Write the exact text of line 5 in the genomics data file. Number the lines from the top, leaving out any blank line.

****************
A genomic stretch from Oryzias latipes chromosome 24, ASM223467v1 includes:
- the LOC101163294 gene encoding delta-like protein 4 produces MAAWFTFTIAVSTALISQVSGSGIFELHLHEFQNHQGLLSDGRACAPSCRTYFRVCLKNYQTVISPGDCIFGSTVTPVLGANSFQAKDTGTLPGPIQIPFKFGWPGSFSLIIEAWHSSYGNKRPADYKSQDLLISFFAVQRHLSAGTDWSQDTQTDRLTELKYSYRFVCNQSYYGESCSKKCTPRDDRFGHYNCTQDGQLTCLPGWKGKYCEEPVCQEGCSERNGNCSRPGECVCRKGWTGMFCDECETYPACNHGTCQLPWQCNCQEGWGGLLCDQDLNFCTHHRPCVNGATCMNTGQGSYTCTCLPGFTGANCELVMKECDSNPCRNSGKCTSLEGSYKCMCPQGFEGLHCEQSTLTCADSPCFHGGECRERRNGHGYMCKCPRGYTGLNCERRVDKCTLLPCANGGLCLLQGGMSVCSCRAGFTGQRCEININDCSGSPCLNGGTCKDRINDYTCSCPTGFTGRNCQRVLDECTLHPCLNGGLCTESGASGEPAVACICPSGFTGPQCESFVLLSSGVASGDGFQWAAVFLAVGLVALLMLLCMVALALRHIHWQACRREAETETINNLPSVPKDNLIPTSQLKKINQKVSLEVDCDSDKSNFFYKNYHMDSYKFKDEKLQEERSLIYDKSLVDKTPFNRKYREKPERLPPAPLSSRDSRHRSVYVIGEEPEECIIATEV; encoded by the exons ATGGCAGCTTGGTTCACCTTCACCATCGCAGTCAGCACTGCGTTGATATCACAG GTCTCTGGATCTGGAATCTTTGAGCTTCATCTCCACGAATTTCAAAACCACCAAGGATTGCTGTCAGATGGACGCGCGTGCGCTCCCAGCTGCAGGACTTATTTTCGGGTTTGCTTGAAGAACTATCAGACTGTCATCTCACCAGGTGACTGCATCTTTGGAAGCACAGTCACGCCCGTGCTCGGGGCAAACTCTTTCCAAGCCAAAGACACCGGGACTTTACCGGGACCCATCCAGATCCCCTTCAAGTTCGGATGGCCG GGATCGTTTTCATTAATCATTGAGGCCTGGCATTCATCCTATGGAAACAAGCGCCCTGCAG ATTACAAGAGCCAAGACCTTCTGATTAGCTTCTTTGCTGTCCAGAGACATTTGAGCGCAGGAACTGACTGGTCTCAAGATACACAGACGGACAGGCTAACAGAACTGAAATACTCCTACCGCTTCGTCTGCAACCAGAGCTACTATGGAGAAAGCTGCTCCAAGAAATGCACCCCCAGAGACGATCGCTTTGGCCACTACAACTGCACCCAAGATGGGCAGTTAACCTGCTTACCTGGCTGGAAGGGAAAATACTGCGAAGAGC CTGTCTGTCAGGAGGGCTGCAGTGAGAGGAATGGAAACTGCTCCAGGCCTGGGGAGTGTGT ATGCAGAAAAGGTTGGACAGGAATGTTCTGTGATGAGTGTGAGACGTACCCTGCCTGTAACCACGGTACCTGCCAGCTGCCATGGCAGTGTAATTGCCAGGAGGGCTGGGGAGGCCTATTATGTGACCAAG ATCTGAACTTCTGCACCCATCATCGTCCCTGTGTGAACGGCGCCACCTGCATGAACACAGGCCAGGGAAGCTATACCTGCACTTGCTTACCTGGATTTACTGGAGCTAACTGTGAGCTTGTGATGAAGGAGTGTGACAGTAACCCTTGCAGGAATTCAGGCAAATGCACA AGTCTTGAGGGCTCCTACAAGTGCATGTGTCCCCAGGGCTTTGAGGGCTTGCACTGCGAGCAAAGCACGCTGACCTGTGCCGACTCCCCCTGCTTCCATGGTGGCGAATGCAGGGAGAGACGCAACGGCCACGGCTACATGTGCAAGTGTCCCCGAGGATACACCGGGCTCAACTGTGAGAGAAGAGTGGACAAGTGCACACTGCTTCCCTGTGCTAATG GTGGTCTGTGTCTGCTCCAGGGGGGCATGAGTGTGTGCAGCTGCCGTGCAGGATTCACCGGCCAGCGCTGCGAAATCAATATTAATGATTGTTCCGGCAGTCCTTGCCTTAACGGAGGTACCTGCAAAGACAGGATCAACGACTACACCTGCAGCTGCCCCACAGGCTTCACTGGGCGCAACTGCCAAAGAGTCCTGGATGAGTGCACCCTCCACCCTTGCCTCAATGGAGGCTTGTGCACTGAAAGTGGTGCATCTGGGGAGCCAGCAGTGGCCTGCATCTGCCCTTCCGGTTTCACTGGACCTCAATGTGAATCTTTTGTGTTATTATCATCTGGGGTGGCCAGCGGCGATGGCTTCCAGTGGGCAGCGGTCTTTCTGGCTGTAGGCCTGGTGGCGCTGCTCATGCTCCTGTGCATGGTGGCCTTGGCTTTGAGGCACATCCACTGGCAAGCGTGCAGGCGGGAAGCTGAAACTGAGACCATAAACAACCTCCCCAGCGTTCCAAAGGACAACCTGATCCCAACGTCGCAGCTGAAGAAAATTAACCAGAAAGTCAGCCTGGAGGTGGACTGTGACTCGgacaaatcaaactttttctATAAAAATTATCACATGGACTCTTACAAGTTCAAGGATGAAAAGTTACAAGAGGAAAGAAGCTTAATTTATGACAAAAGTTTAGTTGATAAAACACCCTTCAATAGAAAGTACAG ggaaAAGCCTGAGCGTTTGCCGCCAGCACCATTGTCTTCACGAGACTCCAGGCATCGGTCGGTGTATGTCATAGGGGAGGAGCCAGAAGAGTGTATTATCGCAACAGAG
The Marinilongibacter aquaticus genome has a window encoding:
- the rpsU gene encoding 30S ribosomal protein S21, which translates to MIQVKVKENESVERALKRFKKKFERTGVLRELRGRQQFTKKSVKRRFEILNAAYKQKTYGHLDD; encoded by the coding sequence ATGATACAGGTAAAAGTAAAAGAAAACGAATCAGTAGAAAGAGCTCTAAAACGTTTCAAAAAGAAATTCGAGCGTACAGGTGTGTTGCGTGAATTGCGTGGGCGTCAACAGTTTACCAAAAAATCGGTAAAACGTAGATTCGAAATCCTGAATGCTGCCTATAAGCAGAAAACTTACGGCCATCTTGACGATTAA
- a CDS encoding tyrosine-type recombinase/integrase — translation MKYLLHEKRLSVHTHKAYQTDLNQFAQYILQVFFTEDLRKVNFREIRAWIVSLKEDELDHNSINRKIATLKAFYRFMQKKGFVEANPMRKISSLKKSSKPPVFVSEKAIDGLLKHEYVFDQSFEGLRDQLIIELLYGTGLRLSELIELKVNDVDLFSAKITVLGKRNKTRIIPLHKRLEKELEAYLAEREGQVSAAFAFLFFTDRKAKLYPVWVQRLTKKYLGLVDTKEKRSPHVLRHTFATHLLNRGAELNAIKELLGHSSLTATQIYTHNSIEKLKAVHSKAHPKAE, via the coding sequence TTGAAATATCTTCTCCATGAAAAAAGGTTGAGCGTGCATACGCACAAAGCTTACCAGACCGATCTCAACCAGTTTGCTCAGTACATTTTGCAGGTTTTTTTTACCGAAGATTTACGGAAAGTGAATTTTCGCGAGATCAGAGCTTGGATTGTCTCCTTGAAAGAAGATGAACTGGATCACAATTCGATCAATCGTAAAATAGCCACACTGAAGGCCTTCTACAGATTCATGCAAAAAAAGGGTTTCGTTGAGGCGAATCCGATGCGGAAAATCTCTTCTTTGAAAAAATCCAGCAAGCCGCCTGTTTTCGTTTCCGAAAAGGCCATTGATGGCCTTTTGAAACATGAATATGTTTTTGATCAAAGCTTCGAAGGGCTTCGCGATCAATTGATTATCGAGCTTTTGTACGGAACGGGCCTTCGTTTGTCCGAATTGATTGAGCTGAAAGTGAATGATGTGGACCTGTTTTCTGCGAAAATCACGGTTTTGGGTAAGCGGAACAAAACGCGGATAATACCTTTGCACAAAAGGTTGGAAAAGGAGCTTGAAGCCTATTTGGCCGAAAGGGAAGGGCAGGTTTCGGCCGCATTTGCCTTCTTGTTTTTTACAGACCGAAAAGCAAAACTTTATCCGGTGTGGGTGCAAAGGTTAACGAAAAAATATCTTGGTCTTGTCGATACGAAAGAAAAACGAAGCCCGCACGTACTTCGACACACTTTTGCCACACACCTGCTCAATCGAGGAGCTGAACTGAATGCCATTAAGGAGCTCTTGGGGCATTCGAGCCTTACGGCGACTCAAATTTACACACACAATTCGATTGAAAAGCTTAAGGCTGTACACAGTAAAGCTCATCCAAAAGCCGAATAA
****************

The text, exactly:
- a CDS encoding tyrosine-type recombinase/integrase — translation MKYLLHEKRLSVHTHKAYQTDLNQFAQYILQVFFTEDLRKVNFREIRAWIVSLKEDELDHNSINRKIATLKAFYRFMQKKGFVEANPMRKISSLKKSSKPPVFVSEKAIDGLLKHEYVFDQSFEGLRDQLIIELLYGTGLRLSELIELKVNDVDLFSAKITVLGKRNKTRIIPLHKRLEKELEAYLAEREGQVSAAFAFLFFTDRKAKLYPVWVQRLTKKYLGLVDTKEKRSPHVLRHTFATHLLNRGAELNAIKELLGHSSLTATQIYTHNSIEKLKAVHSKAHPKAE, via the coding sequence TTGAAATATCTTCTCCATGAAAAAAGGTTGAGCGTGCATACGCACAAAGCTTACCAGACCGATCTCAACCAGTTTGCTCAGTACATTTTGCAGGTTTTTTTTACCGAAGATTTACGGAAAGTGAATTTTCGCGAGATCAGAGCTTGGATTGTCTCCTTGAAAGAAGATGAACTGGATCACAATTCGATCAATCGTAAAATAGCCACACTGAAGGCCTTCTACAGATTCATGCAAAAAAAGGGTTTCGTTGAGGCGAATCCGATGCGGAAAATCTCTTCTTTGAAAAAATCCAGCAAGCCGCCTGTTTTCGTTTCCGAAAAGGCCATTGATGGCCTTTTGAAACATGAATATGTTTTTGATCAAAGCTTCGAAGGGCTTCGCGATCAATTGATTATCGAGCTTTTGTACGGAACGGGCCTTCGTTTGTCCGAATTGATTGAGCTGAAAGTGAATGATGTGGACCTGTTTTCTGCGAAAATCACGGTTTTGGGTAAGCGGAACAAAACGCGGATAATACCTTTGCACAAAAGGTTGGAAAAGGAGCTTGAAGCCTATTTGGCCGAAAGGGAAGGGCAGGTTTCGGCCGCATTTGCCTTCTTGTTTTTTACAGACCGAAAAGCAAAACTTTATCCGGTGTGGGTGCAAAGGTTAACGAAAAAATATCTTGGTCTTGTCGATACGAAAGAAAAACGAAGCCCGCACGTACTTCGACACACTTTTGCCACACACCTGCTCAATCGAGGAGCTGAACTGAATGCCATTAAGGAGCTCTTGGGGCATTCGAGCCTTACGGCGACTCAAATTTACACACACAATTCGATTGAAAAGCTTAAGGCTGTACACAGTAAAGCTCATCCAAAAGCCGAATAA